W. B. Matthews was one of the best and most respected neurologists of the 20th century.
In 1963 he published the first edition of a medical classic – Practical Neurology. He filled his little book with the wisdom that comes from having seen thousands of patients and the clinical common sense that was pure WBM. In those days, and in some places even now, neurology was regarded as an élitist and stuffy subject, indulged in by eggheads with little interest in human beings. Not so Bryan Matthews, a modest and humane physician, who wrote:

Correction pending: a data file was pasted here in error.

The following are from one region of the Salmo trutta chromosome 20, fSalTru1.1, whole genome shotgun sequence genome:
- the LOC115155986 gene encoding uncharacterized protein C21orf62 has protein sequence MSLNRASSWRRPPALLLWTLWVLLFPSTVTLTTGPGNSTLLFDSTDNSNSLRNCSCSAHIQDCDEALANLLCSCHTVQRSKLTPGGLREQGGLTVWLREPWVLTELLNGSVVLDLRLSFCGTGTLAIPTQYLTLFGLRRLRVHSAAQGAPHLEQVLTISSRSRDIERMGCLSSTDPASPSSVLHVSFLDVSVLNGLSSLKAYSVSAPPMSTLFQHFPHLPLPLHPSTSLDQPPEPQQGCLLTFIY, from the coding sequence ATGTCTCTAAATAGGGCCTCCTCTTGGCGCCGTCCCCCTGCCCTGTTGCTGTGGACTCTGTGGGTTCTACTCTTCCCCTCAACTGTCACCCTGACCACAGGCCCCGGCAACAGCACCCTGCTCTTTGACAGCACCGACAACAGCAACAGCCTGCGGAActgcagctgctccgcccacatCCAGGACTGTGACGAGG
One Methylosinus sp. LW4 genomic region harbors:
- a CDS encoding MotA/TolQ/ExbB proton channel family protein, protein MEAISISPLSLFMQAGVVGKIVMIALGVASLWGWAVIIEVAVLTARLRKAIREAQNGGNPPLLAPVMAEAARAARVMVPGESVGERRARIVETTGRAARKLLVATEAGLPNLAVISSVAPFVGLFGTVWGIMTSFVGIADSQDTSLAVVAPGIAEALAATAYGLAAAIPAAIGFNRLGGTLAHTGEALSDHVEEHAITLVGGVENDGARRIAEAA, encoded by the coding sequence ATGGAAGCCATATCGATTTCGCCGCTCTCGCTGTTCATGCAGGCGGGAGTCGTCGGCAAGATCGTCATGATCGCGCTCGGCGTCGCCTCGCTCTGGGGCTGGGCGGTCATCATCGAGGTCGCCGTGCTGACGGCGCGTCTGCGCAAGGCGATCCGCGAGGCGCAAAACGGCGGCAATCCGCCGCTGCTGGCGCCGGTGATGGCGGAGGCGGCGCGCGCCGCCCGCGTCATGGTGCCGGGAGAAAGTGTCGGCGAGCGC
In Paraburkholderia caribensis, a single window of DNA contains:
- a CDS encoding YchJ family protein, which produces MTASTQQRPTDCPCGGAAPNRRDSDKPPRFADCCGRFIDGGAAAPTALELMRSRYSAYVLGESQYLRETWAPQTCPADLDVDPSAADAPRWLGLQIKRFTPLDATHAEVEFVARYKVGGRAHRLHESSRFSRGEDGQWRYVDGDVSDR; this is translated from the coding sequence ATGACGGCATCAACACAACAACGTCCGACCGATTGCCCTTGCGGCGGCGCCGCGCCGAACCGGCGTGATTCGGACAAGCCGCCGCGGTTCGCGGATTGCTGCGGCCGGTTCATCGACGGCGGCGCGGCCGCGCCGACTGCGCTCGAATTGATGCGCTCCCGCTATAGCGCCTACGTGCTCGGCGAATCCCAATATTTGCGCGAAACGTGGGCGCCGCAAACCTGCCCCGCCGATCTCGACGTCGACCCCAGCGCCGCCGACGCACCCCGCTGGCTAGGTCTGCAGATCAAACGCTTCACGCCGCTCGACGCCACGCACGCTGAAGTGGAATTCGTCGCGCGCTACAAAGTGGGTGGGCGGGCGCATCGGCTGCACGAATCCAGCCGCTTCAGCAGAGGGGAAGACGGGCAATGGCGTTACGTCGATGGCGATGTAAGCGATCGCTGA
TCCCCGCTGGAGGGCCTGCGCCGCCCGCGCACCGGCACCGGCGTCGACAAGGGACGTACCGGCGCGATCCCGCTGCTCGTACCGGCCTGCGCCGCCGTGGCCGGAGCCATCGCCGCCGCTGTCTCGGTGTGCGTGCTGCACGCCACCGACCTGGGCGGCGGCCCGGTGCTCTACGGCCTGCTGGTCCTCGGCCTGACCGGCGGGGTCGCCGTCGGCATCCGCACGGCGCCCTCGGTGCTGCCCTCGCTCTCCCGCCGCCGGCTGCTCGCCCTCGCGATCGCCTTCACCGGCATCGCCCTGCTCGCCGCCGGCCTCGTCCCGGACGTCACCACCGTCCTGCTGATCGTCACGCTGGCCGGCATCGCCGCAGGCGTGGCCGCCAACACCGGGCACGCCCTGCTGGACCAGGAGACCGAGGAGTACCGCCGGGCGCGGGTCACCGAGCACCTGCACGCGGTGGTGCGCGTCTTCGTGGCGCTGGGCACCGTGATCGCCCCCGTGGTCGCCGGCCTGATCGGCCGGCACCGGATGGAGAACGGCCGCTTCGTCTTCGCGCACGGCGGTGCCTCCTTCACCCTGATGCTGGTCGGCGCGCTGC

‘The best test of a physician’s suitability for the specialized practice of neurology is not his ability to memorize improbable syndromes but whether he can continue to support a case of motor neurone disease and keep the patient, his relatives and himself in a reasonably cheerful frame of mind.’ That is hard on the doctor. After a
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